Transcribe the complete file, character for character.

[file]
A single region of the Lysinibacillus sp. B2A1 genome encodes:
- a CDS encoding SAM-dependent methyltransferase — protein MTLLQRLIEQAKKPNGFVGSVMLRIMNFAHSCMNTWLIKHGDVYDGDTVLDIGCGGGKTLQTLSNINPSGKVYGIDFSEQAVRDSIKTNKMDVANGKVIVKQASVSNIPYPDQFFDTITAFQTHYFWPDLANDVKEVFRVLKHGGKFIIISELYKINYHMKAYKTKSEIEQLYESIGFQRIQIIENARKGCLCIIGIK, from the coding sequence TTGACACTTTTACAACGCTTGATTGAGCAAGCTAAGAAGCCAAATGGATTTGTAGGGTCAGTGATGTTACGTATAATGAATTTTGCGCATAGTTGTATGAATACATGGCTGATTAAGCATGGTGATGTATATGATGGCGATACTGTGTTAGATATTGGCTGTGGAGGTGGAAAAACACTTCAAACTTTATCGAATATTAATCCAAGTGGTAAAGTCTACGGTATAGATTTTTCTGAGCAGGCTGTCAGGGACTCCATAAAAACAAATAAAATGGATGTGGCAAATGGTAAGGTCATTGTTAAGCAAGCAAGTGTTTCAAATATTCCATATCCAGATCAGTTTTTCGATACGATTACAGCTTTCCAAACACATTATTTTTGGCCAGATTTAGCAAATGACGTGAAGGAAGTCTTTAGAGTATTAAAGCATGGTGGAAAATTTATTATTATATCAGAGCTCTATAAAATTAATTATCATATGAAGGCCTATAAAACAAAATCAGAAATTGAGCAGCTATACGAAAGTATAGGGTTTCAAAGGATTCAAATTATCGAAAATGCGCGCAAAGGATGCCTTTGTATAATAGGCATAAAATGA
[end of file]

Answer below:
A single region of the Lysinibacillus sp. B2A1 genome encodes:
- a CDS encoding SAM-dependent methyltransferase — protein MTLLQRLIEQAKKPNGFVGSVMLRIMNFAHSCMNTWLIKHGDVYDGDTVLDIGCGGGKTLQTLSNINPSGKVYGIDFSEQAVRDSIKTNKMDVANGKVIVKQASVSNIPYPDQFFDTITAFQTHYFWPDLANDVKEVFRVLKHGGKFIIISELYKINYHMKAYKTKSEIEQLYESIGFQRIQIIENARKGCLCIIGIK, from the coding sequence TTGACACTTTTACAACGCTTGATTGAGCAAGCTAAGAAGCCAAATGGATTTGTAGGGTCAGTGATGTTACGTATAATGAATTTTGCGCATAGTTGTATGAATACATGGCTGATTAAGCATGGTGATGTATATGATGGCGATACTGTGTTAGATATTGGCTGTGGAGGTGGAAAAACACTTCAAACTTTATCGAATATTAATCCAAGTGGTAAAGTCTACGGTATAGATTTTTCTGAGCAGGCTGTCAGGGACTCCATAAAAACAAATAAAATGGATGTGGCAAATGGTAAGGTCATTGTTAAGCAAGCAAGTGTTTCAAATATTCCATATCCAGATCAGTTTTTCGATACGATTACAGCTTTCCAAACACATTATTTTTGGCCAGATTTAGCAAATGACGTGAAGGAAGTCTTTAGAGTATTAAAGCATGGTGGAAAATTTATTATTATATCAGAGCTCTATAAAATTAATTATCATATGAAGGCCTATAAAACAAAATCAGAAATTGAGCAGCTATACGAAAGTATAGGGTTTCAAAGGATTCAAATTATCGAAAATGCGCGCAAAGGATGCCTTTGTATAATAGGCATAAAATGA